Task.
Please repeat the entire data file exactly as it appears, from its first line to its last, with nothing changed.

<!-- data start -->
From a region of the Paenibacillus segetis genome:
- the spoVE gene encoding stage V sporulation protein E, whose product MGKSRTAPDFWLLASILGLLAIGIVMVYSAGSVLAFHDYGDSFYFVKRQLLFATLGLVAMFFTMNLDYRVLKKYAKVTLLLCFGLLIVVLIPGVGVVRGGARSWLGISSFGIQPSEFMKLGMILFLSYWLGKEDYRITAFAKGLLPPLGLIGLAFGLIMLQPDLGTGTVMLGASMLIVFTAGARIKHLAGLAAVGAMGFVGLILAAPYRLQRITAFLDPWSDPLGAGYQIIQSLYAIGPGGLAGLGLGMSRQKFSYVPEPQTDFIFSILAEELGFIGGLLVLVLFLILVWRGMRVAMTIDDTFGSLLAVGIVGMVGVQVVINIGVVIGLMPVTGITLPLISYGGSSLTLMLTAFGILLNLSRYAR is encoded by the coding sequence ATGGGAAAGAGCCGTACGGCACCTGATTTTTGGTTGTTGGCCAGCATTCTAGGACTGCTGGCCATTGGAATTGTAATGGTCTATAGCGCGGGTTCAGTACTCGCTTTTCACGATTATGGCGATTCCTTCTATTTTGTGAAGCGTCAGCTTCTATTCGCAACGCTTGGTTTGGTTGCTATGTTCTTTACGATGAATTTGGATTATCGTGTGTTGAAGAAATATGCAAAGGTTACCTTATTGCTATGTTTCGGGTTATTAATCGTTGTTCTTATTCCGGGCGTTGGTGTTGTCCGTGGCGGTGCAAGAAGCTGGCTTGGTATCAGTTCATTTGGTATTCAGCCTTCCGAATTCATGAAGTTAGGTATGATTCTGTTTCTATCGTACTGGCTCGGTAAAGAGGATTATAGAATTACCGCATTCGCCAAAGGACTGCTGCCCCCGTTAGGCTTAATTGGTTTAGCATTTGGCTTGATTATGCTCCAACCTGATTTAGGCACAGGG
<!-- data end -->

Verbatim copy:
From a region of the Paenibacillus segetis genome:
- the spoVE gene encoding stage V sporulation protein E, whose product MGKSRTAPDFWLLASILGLLAIGIVMVYSAGSVLAFHDYGDSFYFVKRQLLFATLGLVAMFFTMNLDYRVLKKYAKVTLLLCFGLLIVVLIPGVGVVRGGARSWLGISSFGIQPSEFMKLGMILFLSYWLGKEDYRITAFAKGLLPPLGLIGLAFGLIMLQPDLGTGTVMLGASMLIVFTAGARIKHLAGLAAVGAMGFVGLILAAPYRLQRITAFLDPWSDPLGAGYQIIQSLYAIGPGGLAGLGLGMSRQKFSYVPEPQTDFIFSILAEELGFIGGLLVLVLFLILVWRGMRVAMTIDDTFGSLLAVGIVGMVGVQVVINIGVVIGLMPVTGITLPLISYGGSSLTLMLTAFGILLNLSRYAR is encoded by the coding sequence ATGGGAAAGAGCCGTACGGCACCTGATTTTTGGTTGTTGGCCAGCATTCTAGGACTGCTGGCCATTGGAATTGTAATGGTCTATAGCGCGGGTTCAGTACTCGCTTTTCACGATTATGGCGATTCCTTCTATTTTGTGAAGCGTCAGCTTCTATTCGCAACGCTTGGTTTGGTTGCTATGTTCTTTACGATGAATTTGGATTATCGTGTGTTGAAGAAATATGCAAAGGTTACCTTATTGCTATGTTTCGGGTTATTAATCGTTGTTCTTATTCCGGGCGTTGGTGTTGTCCGTGGCGGTGCAAGAAGCTGGCTTGGTATCAGTTCATTTGGTATTCAGCCTTCCGAATTCATGAAGTTAGGTATGATTCTGTTTCTATCGTACTGGCTCGGTAAAGAGGATTATAGAATTACCGCATTCGCCAAAGGACTGCTGCCCCCGTTAGGCTTAATTGGTTTAGCATTTGGCTTGATTATGCTCCAACCTGATTTAGGCACAGGG